top of page

Forage Center News

Advice for Roleplaying as an Internally Displaced Person

3/23/24, 4:00 PM

Forage Fellow Chenqi Shi shares his advice on being a role player

Have you ever played Dungeons and Dragons? A simulated role play game can test your imagination and acting. But more importantly, this game puts you into a simulated environment by interacting with other players. Can we adopt this concept to humanitarian training? In humanitarian training, we can’t bring students to the real disaster, so we need a safer space for the practice: safe but immersive.

What kind of immersive environment do we want to provide for students participating in the simulation? Since simulations cannot fully replicate the complex and dynamic scenarios of real-world environments, carefully designed and context-specific exercises are necessary to develop the core skills and qualities of participating students. I have been involved in two humanitarian simulation trainings, providing immersive scripted performances for students acting as internally displaced persons (IDPs).

These roles provide exercise participants an opportunity to address the critical role of three basic human needs—water, food, and shelter— in humanitarian work. Generally, most exercise participants had no real-life experience surviving alone in extreme conditions without these necessities. Their prolonged reliance on convenient urban infrastructure led them to forget that such conveniences are not a given. Participants lack of conceptual understanding of these realities created a challenge for them, to comprehend experiences IDPs may undergo as a result of displacement. Thus, the exercises create a deeper awareness of what it means for individuals to survive in conflict or disaster contexts without support of social welfare facilities.

As I played these roles as a part of the exercise, I was, at first, surprised to see exercise participants (acting as members of a aid organization) appear very indifferent when they encountered “IDPs” for the first time. They mechanically dealt with those IDPs role-playing a narrow escape from a forest fire, much like Starbucks cashiers handling customers. However, they did come to realize the IDP “role.” During the exercise, I found we (as role-players) acted as a catalyst: we needed to use our own stories and performances to arouse the students' emotions. Even if all know that this is a simulated “performance”, once there is an emotional interaction, our bodies will naturally "come into the play.”  Our human body is such magical simulation. This illustrates that even in a simulated environment, the emotions resulting from interpersonal communication and its conflicts can be genuine and perspective-changing. In this case, the IDPs took on the task of introducing conflict to the students. But how can we, as role-players, shape these roles and further strengthen their place in immersive simulation exercises?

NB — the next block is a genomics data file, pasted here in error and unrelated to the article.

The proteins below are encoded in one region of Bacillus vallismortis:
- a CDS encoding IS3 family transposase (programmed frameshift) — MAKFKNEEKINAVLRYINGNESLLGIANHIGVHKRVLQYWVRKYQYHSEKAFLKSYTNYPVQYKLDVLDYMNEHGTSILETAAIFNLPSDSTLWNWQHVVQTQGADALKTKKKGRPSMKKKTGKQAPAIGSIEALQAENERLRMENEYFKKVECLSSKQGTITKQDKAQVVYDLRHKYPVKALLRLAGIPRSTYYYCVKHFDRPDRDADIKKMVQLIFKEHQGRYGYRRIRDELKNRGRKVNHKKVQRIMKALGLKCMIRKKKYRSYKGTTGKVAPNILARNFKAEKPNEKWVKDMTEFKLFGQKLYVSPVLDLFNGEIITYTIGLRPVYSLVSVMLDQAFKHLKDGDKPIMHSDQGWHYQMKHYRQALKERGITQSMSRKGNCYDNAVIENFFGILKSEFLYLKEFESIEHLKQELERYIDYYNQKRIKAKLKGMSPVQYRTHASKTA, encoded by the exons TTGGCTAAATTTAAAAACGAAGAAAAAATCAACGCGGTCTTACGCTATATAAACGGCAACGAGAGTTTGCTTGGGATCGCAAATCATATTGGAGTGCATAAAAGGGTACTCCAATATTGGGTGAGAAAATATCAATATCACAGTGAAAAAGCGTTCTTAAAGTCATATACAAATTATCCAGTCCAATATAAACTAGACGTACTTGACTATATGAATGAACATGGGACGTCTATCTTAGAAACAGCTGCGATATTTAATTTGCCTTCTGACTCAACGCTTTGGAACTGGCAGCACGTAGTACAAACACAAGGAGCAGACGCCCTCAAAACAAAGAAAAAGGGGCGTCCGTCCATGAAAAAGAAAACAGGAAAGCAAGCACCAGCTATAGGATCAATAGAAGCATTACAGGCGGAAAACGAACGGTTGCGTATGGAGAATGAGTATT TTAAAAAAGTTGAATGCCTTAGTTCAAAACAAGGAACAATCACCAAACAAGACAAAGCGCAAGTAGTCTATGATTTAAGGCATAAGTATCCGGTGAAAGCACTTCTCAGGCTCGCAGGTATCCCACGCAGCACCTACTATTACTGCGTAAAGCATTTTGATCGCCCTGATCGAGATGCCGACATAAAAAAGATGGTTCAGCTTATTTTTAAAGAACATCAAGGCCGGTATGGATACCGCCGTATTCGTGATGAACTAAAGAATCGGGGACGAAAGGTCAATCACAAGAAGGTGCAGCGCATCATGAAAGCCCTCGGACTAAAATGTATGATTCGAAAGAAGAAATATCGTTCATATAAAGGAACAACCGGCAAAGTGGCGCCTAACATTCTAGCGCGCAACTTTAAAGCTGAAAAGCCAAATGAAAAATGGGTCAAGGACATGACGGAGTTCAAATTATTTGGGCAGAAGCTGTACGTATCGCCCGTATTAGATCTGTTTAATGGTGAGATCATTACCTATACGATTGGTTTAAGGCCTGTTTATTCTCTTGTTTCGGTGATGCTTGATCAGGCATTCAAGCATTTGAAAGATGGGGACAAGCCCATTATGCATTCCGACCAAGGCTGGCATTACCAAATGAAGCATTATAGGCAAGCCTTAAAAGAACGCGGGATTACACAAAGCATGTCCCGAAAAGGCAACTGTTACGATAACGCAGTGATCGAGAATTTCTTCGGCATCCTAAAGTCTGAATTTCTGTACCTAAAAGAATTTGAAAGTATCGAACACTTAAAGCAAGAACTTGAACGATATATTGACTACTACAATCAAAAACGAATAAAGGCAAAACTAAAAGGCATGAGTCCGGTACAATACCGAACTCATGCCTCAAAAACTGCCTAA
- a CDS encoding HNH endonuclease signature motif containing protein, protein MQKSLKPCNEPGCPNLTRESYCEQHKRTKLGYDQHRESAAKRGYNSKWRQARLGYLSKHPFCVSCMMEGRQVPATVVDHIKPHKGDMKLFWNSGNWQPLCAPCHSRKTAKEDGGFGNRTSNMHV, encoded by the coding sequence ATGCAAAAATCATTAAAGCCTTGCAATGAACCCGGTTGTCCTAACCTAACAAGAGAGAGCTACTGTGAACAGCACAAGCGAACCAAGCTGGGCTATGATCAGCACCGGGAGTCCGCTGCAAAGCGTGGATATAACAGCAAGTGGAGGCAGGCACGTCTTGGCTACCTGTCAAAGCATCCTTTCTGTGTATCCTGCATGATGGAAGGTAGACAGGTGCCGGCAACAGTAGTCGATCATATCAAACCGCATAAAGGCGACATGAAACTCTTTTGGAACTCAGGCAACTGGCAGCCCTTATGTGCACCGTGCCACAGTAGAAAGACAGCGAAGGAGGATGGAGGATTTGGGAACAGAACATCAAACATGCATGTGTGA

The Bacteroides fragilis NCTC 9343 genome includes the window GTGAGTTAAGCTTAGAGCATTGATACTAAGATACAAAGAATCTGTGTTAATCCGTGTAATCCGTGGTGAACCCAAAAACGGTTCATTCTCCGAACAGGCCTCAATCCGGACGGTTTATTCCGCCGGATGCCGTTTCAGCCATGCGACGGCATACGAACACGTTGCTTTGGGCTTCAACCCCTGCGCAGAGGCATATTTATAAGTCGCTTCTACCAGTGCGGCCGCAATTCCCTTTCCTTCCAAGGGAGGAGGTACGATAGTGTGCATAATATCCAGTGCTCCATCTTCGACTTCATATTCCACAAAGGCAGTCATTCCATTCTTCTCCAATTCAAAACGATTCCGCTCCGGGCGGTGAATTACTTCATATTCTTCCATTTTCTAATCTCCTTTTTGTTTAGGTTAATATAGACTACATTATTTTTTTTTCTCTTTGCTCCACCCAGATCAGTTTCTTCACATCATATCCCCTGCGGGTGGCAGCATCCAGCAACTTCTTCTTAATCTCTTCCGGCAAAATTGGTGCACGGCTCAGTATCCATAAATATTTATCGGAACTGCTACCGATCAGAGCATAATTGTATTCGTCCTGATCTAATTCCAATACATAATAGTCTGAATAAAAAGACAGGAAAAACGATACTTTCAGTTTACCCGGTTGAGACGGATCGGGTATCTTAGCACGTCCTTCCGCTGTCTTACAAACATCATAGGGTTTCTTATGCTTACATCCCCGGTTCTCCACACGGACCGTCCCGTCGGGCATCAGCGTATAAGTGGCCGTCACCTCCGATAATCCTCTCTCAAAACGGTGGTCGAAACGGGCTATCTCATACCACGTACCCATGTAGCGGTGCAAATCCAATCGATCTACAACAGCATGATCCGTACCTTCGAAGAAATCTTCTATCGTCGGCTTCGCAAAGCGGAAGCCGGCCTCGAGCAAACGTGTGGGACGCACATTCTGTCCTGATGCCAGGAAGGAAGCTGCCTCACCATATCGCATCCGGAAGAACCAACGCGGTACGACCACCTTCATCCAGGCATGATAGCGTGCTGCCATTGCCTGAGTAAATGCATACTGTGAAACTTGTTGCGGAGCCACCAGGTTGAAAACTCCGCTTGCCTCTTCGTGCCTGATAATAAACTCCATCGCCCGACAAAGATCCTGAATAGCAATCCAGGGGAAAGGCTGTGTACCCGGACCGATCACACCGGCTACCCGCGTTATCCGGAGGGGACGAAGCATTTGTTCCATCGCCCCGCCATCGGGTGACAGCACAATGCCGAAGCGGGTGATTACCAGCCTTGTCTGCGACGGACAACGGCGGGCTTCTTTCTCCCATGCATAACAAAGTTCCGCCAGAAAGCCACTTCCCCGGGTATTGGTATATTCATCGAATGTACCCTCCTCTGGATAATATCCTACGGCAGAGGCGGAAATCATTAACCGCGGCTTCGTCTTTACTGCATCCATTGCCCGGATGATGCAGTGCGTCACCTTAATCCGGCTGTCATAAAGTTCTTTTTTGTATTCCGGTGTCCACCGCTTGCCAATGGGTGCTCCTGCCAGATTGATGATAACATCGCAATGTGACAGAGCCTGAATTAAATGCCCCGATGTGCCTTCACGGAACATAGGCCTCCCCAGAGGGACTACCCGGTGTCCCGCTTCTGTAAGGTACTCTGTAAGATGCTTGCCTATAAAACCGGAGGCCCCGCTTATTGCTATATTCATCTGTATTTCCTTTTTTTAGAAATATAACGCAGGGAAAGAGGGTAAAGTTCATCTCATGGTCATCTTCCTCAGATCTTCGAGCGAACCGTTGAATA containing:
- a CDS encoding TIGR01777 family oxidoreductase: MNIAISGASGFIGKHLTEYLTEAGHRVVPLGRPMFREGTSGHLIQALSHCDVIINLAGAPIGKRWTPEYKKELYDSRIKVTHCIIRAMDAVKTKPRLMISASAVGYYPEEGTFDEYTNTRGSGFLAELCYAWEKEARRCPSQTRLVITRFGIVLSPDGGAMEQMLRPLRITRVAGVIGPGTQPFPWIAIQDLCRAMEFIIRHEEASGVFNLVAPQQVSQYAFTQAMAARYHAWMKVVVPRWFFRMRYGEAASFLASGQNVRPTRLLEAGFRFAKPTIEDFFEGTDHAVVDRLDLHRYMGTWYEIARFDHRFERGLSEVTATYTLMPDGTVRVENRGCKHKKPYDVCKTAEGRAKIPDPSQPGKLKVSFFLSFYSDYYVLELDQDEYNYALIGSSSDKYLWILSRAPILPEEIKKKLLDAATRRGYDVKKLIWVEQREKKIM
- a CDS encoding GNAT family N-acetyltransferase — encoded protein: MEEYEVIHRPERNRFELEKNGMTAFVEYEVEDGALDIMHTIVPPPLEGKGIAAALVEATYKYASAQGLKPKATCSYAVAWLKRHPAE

My first advice is to stay true to yourself and be genuine. You don't need to create a role that is completely different from who you are and impose it on yourself. Doing so would require inventing various details and forcing them upon yourself, which can result in numerous inconsistencies, especially if you're not adept at acting. Instead, consider how experiencing a natural disaster like a wildfire would impact your normal life if it were happening to you. Would your house be destroyed? Would your family and friends be separated? Could you survive on your own? Start with yourself as the foundational framework for the role and incorporate elements from your real experiences. This way, you will naturally convey the various emotions of that moment.

Secondly is to observe and utilize the surrounding environment, which can be anything – buildings, terrain, forests, and even weather conditions and temperatures. Enrich your character by using the environment and adapting spontaneously. For instance, in hot weather, you can suggest drinking water and seeking shade. In cold weather, you might ask for blankets and hot water. During rain or snow, seek shelter, and so on. Going further, you may have sustained injuries while escaping a disaster and need medication or medical care. Your loved ones could be missing requiring a search or a process of recording names of missing persons thus presenting the exercise participants with portraying a series of challenges they might face as humanitarian workers after the collapse of societal order.

Lastly, and most importantly, it's crucial to maintain balance emotionally. As an IDP role player your assignment is to represent the human face of conflicts or disasters, while the participants (the students acting as aid workers) in the simulation training need to confront the challenges inherent in these situations. You don't need them to solve specific issues but to present the conditions created by conflicts or disasters to them and observe their reactions. Some may empathize, others may not, and some may attempt to do something for you. However, one of the most crucial reasons to develop immersive exercises is to encourage participants learn to think and make judgments under pressure. You, as the role player, are a key piece of that puzzle. Try to gauge the situation carefully. High-intensity pressure may not be suitable for everyone, and participants with lower stress tolerance may need gentler guidance to grasp the scenario. From a holistic perspective, role players are more like guides and mentors, steering the process rather than creating challenges and trials.

bottom of page